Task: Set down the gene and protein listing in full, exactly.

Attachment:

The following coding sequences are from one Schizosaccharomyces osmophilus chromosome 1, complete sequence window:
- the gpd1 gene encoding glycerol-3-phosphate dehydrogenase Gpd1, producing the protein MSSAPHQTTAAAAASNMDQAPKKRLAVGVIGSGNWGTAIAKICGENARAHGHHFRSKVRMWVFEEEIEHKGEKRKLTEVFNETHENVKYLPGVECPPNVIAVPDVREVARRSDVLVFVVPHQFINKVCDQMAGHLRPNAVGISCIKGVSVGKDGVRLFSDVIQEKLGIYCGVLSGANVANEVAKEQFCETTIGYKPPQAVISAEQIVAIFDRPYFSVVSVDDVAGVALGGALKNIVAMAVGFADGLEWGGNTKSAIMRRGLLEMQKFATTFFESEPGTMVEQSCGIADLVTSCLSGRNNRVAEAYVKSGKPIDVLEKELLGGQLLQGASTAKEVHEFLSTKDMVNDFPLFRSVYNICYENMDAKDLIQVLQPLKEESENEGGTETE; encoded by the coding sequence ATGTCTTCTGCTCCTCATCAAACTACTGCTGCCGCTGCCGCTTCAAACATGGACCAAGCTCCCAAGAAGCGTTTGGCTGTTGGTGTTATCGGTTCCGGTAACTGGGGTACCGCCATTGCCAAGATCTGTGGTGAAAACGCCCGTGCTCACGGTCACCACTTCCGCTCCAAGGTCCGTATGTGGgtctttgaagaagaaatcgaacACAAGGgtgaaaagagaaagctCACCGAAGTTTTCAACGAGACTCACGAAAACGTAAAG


The following coding sequences are from one Schizosaccharomyces osmophilus chromosome 1, complete sequence window:
- the gpd1 gene encoding glycerol-3-phosphate dehydrogenase Gpd1, producing the protein MSSAPHQTTAAAAASNMDQAPKKRLAVGVIGSGNWGTAIAKICGENARAHGHHFRSKVRMWVFEEEIEHKGEKRKLTEVFNETHENVKYLPGVECPPNVIAVPDVREVARRSDVLVFVVPHQFINKVCDQMAGHLRPNAVGISCIKGVSVGKDGVRLFSDVIQEKLGIYCGVLSGANVANEVAKEQFCETTIGYKPPQAVISAEQIVAIFDRPYFSVVSVDDVAGVALGGALKNIVAMAVGFADGLEWGGNTKSAIMRRGLLEMQKFATTFFESEPGTMVEQSCGIADLVTSCLSGRNNRVAEAYVKSGKPIDVLEKELLGGQLLQGASTAKEVHEFLSTKDMVNDFPLFRSVYNICYENMDAKDLIQVLQPLKEESENEGGTETE; encoded by the coding sequence ATGTCTTCTGCTCCTCATCAAACTACTGCTGCCGCTGCCGCTTCAAACATGGACCAAGCTCCCAAGAAGCGTTTGGCTGTTGGTGTTATCGGTTCCGGTAACTGGGGTACCGCCATTGCCAAGATCTGTGGTGAAAACGCCCGTGCTCACGGTCACCACTTCCGCTCCAAGGTCCGTATGTGGgtctttgaagaagaaatcgaacACAAGGgtgaaaagagaaagctCACCGAAGTTTTCAACGAGACTCACGAAAACGTAAAG